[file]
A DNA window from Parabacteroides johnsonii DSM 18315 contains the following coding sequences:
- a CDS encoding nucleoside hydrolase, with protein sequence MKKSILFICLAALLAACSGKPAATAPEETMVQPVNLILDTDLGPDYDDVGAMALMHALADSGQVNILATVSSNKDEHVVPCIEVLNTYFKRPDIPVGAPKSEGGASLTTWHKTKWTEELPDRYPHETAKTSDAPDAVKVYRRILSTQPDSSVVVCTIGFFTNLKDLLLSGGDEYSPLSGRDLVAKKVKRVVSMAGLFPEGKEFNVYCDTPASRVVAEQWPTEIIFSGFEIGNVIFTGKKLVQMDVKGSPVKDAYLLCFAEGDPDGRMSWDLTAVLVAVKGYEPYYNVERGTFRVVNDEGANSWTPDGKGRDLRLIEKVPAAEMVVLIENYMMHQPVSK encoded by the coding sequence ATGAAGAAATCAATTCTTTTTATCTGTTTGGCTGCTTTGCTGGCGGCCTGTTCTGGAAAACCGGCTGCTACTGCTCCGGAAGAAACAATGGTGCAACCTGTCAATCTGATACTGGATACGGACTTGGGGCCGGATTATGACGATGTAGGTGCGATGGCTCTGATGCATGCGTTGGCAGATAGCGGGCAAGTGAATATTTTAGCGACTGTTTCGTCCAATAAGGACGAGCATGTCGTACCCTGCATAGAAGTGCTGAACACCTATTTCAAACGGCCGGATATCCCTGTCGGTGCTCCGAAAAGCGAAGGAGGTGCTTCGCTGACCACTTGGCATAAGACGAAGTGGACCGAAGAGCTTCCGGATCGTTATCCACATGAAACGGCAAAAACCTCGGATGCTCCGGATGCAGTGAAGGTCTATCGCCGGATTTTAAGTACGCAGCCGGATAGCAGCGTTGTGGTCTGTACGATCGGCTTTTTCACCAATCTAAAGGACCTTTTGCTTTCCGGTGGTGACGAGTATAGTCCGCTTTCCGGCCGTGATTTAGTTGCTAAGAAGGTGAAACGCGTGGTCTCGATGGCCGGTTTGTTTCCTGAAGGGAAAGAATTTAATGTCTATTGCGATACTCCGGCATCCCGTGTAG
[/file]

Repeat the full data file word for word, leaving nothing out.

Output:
A DNA window from Parabacteroides johnsonii DSM 18315 contains the following coding sequences:
- a CDS encoding nucleoside hydrolase, with protein sequence MKKSILFICLAALLAACSGKPAATAPEETMVQPVNLILDTDLGPDYDDVGAMALMHALADSGQVNILATVSSNKDEHVVPCIEVLNTYFKRPDIPVGAPKSEGGASLTTWHKTKWTEELPDRYPHETAKTSDAPDAVKVYRRILSTQPDSSVVVCTIGFFTNLKDLLLSGGDEYSPLSGRDLVAKKVKRVVSMAGLFPEGKEFNVYCDTPASRVVAEQWPTEIIFSGFEIGNVIFTGKKLVQMDVKGSPVKDAYLLCFAEGDPDGRMSWDLTAVLVAVKGYEPYYNVERGTFRVVNDEGANSWTPDGKGRDLRLIEKVPAAEMVVLIENYMMHQPVSK encoded by the coding sequence ATGAAGAAATCAATTCTTTTTATCTGTTTGGCTGCTTTGCTGGCGGCCTGTTCTGGAAAACCGGCTGCTACTGCTCCGGAAGAAACAATGGTGCAACCTGTCAATCTGATACTGGATACGGACTTGGGGCCGGATTATGACGATGTAGGTGCGATGGCTCTGATGCATGCGTTGGCAGATAGCGGGCAAGTGAATATTTTAGCGACTGTTTCGTCCAATAAGGACGAGCATGTCGTACCCTGCATAGAAGTGCTGAACACCTATTTCAAACGGCCGGATATCCCTGTCGGTGCTCCGAAAAGCGAAGGAGGTGCTTCGCTGACCACTTGGCATAAGACGAAGTGGACCGAAGAGCTTCCGGATCGTTATCCACATGAAACGGCAAAAACCTCGGATGCTCCGGATGCAGTGAAGGTCTATCGCCGGATTTTAAGTACGCAGCCGGATAGCAGCGTTGTGGTCTGTACGATCGGCTTTTTCACCAATCTAAAGGACCTTTTGCTTTCCGGTGGTGACGAGTATAGTCCGCTTTCCGGCCGTGATTTAGTTGCTAAGAAGGTGAAACGCGTGGTCTCGATGGCCGGTTTGTTTCCTGAAGGGAAAGAATTTAATGTCTATTGCGATACTCCGGCATCCCGTGTAG